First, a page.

Telugu script is written from left to right and consists of sequences of simple and/or complex characters. The script is syllabic in nature - the basic units of writing are syllables. Since the number of possible syllables is very large, syllables are composed of more basic units such as vowels (“achchu” or “swar”) and consonants (“hallu” or “vyanjan”). Consonants in consonant clusters take shapes which are very different from the shapes they take elsewhere. Consonants are presumed to be pure consonants, that is, without any vowel sound in them. However, it is traditional to write and read consonants with an implied 'a' vowel sound. When consonants combine with other vowel signs, the vowel part is indicated orthographically using signs known as vowel “maatras”. The shapes of vowel “maatras” are also very different from the shapes of the corresponding vowels.

The overall pattern consists of sixty symbols, of which 16 are vowels, three vowel modifiers, and forty-one consonants. Spaces are used between words as word separators.

The sentence ends with either a single bar | (“purna virama”) or a double bar || (“deergha virama”). Traditionally, in handwriting, Telugu words were not separated by spaces. Modern punctuation (commas, semicolon, etc.) were introduced with the advent of print.

There is a set of symbols for numerals, though Arabic numbers are typically used.

Telugu is assigned Unicode codepoints: 0C00-0C7F (3072-3199).

Carnatic music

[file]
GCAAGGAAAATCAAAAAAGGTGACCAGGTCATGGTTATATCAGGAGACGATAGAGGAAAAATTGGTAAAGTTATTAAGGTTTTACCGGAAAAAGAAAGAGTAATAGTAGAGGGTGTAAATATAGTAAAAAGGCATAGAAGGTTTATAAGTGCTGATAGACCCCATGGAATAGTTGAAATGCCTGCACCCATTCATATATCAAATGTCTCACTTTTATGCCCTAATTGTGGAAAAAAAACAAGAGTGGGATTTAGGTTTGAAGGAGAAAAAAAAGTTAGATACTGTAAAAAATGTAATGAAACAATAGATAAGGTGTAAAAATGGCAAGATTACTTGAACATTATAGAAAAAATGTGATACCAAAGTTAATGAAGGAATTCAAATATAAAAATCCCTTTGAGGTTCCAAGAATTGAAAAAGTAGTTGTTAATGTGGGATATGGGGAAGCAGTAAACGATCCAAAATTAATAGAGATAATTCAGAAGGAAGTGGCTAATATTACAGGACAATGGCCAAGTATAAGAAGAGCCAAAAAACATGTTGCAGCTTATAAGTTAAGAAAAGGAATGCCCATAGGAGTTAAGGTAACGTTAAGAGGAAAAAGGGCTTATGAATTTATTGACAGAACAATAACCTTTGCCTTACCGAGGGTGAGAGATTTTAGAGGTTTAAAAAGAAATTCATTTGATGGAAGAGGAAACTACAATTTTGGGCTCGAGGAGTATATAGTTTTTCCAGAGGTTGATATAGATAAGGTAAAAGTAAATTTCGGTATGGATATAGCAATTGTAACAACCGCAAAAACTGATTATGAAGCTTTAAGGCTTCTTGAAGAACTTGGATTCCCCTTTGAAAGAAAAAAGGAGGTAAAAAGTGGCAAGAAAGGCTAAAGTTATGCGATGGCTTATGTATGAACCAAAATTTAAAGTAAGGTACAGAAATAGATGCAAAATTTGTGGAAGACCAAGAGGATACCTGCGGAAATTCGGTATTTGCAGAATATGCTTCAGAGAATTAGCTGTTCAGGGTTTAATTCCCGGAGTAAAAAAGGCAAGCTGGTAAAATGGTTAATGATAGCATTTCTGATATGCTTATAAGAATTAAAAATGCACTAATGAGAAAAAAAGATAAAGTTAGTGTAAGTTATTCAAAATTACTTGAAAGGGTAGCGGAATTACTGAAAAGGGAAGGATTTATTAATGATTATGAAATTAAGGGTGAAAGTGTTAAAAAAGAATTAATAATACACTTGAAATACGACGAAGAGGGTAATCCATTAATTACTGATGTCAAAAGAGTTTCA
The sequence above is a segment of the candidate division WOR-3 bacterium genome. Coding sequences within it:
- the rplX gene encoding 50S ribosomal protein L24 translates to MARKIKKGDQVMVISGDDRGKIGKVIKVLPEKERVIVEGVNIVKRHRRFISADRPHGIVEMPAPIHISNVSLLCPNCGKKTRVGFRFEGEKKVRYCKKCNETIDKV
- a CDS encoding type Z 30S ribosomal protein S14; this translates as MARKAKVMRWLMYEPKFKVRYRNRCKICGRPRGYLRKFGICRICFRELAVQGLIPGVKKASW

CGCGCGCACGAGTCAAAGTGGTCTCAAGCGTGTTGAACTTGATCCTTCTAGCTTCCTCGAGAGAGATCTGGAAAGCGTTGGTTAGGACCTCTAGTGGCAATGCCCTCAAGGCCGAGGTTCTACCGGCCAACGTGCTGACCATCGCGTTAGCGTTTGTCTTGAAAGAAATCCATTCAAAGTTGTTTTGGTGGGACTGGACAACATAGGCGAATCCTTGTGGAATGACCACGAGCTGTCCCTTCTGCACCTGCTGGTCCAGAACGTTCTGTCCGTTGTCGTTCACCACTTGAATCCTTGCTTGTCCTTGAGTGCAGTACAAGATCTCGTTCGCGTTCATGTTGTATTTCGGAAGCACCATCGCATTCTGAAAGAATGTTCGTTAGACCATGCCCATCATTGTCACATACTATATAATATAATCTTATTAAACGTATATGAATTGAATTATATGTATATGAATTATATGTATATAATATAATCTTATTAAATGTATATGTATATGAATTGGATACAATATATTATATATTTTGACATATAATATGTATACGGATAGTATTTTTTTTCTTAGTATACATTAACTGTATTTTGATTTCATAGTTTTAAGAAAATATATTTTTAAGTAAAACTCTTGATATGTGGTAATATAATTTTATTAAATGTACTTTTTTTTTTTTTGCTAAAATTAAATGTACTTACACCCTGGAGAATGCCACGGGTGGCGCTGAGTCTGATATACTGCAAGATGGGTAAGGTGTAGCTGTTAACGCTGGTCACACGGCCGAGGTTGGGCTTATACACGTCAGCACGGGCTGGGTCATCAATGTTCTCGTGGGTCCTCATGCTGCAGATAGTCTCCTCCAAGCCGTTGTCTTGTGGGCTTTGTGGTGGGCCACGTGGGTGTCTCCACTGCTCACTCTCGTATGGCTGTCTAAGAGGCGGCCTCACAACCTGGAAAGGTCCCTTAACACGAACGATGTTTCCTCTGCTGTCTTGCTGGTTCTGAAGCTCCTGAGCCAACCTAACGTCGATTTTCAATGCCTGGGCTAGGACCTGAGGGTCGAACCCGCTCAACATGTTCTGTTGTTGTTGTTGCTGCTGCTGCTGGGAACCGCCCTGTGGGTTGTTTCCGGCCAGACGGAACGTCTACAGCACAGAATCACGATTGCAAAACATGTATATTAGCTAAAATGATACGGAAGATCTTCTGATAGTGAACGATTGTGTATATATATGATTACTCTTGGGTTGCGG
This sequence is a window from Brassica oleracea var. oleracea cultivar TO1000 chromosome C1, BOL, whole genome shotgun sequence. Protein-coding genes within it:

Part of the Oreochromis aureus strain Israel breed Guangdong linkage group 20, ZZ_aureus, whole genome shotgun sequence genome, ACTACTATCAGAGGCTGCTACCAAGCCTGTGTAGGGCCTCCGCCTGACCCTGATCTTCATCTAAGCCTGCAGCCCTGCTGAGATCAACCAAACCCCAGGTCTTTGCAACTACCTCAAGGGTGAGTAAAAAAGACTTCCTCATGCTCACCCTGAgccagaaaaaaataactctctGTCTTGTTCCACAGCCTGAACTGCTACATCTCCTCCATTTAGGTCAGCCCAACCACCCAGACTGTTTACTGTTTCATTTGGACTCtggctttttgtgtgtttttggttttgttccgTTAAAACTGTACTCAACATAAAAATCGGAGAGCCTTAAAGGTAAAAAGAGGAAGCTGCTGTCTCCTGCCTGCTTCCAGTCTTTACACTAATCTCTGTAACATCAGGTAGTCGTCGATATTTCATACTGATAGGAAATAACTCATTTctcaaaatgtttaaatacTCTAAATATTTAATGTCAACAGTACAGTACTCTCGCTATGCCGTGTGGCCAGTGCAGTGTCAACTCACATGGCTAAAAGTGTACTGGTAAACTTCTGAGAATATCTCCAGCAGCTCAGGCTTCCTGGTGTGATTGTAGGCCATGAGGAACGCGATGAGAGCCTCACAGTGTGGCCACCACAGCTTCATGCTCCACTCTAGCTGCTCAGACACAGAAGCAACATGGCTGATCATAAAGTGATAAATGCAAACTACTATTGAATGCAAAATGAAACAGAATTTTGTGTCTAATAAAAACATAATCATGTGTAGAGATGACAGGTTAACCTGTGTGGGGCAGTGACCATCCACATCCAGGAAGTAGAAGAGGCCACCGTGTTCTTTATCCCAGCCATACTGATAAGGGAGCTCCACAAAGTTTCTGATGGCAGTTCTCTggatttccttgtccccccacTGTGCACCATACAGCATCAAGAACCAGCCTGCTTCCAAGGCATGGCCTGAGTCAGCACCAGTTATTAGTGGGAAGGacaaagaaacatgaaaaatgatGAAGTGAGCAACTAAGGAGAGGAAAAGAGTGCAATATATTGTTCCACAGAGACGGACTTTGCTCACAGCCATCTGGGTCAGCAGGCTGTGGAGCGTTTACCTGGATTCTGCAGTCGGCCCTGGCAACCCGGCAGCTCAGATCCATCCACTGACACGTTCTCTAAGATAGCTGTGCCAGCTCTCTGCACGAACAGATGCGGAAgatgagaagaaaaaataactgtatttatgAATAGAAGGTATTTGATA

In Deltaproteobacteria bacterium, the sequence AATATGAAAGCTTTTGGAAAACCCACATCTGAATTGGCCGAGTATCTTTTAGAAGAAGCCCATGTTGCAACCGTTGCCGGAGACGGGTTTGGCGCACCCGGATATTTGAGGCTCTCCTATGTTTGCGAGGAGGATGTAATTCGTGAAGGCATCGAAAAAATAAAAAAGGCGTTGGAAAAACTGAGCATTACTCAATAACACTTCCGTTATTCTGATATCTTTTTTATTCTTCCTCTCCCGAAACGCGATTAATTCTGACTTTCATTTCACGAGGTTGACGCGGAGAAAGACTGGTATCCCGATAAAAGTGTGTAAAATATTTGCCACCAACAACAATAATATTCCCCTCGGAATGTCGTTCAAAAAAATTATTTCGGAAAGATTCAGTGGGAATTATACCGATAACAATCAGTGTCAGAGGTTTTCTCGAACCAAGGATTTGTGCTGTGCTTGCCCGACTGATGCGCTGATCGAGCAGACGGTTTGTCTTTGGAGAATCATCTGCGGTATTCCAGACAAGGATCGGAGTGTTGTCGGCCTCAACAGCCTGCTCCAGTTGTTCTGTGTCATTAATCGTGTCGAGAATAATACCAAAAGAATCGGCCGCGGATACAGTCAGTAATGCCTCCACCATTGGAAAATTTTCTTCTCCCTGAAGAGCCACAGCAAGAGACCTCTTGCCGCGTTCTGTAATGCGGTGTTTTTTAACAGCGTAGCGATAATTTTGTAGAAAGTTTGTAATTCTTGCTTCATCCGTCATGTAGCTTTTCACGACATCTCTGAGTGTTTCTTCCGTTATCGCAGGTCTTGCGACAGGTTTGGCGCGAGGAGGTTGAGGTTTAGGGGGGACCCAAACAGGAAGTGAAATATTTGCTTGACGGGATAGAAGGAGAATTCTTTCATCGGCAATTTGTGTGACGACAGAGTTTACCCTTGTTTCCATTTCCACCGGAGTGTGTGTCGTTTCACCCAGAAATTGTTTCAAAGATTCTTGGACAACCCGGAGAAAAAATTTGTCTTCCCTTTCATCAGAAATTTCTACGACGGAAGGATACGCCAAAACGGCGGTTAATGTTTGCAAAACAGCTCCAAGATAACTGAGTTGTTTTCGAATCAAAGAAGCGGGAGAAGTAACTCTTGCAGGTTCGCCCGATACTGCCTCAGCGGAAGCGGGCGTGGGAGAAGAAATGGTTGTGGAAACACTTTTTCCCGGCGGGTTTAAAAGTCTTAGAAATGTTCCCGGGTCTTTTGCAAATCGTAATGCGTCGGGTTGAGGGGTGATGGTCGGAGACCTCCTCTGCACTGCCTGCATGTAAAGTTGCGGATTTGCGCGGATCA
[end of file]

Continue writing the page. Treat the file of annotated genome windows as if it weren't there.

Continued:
Though Carnatic music (Karnataka sangitha) has a profound cultural influence on all of the South Indian States and their respective languages, most of the songs (Kirtanas) are in the Telugu language. This is because the existing tradition is to a great extent an outgrowth of the musical life of the principality of Thanjavurmarker in the Kaveri delta of Tamilnadumarker. Thanjavurmarker was the heart of the Tamil Chola dynasty (from the 9th century to the 13th), but in the second quarter of the sixteenth century a Telugu Nayak viceroy (Raghunatha Nayaka) was appointed by the emperor of Vijayanagaramarker, thus establishing a court whose language was Telugu. Telugu Nayaka rulers acted as the governors in the present day Tamil Nadumarker area with headquarters at Thanjavurmarker (1530-1674 CE) and Maduraimarker (1530-1781 CE). After the collapse of Vijayanagar, Thanjavurmarker and Maduraimarker Nayaks became independent and ruled for the next 150 years until they were replaced by Marathas. This was the period when several Telugu families migrated from Andhramarker and settled down in Thanjavurmarker and Maduraimarker in Tamilnadumarker. Most of the great composers of Carnatic music belonged to these families. Telugu, a language ending with vowels, giving it a mellifluous quality, was also considered suitable for musical expression. Of the trinity of Carnatic music composers, Tyagaraja's and Syama Sastri's compositions were largely in Telugu, while Muthuswami Dikshitar a Tamil composer is noted for his Sanskrit texts. Tyagaraja is remembered both for his devotion and the bhava of his krithi, a song form consisting of pallavi, (the first section of a song) anupallavi (a rhyming section that follows the pallavi) and charanam (a sung stanza which serves as a refrain for several passages in the composition). The texts of his kritis are almost all in Sanskrit, in Telugu (the contemporary language of the court). This use of a living language, as opposed to Sanskrit, the language of ritual, is in keeping with the bhakti ideal of the immediacy of devotion. Sri Syama Sastri, the oldest of the trinity, was taught Telugu and Sanskrit by his father, who was the pujari (Hindu priest) at the Meenakshi temple in Madurai of Tamilnadumarker. Syama Sastri's texts were largely composed in Telugu, widening their popular appeal. Some of his most famous compositions include the nine krithis, Navaratnamaalikā, in praise of the goddess Meenakshi at Maduraimarker, and his eighteen krithi in praise of Kamakshi. As well as composing krithi, he is credited with turning the svarajati, originally used for dance, into a purely musical form.